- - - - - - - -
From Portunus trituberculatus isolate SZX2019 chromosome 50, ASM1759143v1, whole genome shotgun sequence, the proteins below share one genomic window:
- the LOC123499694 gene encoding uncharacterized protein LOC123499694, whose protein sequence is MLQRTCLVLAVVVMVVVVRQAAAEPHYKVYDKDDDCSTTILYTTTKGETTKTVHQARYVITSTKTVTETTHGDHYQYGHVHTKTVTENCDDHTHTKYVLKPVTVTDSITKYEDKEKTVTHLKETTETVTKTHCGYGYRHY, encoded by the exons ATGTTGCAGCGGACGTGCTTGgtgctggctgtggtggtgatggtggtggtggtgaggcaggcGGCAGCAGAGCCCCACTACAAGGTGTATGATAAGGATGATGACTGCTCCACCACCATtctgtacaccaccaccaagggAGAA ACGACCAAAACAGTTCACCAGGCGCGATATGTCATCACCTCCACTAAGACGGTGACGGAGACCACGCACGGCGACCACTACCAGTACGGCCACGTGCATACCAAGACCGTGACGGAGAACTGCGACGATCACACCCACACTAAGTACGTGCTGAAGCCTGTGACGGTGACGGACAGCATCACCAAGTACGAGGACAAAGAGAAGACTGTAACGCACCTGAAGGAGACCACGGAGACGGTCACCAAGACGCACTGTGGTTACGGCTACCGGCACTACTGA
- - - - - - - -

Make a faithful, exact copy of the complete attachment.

From Portunus trituberculatus isolate SZX2019 chromosome 50, ASM1759143v1, whole genome shotgun sequence, the proteins below share one genomic window:
- the LOC123499694 gene encoding uncharacterized protein LOC123499694, whose protein sequence is MLQRTCLVLAVVVMVVVVRQAAAEPHYKVYDKDDDCSTTILYTTTKGETTKTVHQARYVITSTKTVTETTHGDHYQYGHVHTKTVTENCDDHTHTKYVLKPVTVTDSITKYEDKEKTVTHLKETTETVTKTHCGYGYRHY, encoded by the exons ATGTTGCAGCGGACGTGCTTGgtgctggctgtggtggtgatggtggtggtggtgaggcaggcGGCAGCAGAGCCCCACTACAAGGTGTATGATAAGGATGATGACTGCTCCACCACCATtctgtacaccaccaccaagggAGAA ACGACCAAAACAGTTCACCAGGCGCGATATGTCATCACCTCCACTAAGACGGTGACGGAGACCACGCACGGCGACCACTACCAGTACGGCCACGTGCATACCAAGACCGTGACGGAGAACTGCGACGATCACACCCACACTAAGTACGTGCTGAAGCCTGTGACGGTGACGGACAGCATCACCAAGTACGAGGACAAAGAGAAGACTGTAACGCACCTGAAGGAGACCACGGAGACGGTCACCAAGACGCACTGTGGTTACGGCTACCGGCACTACTGA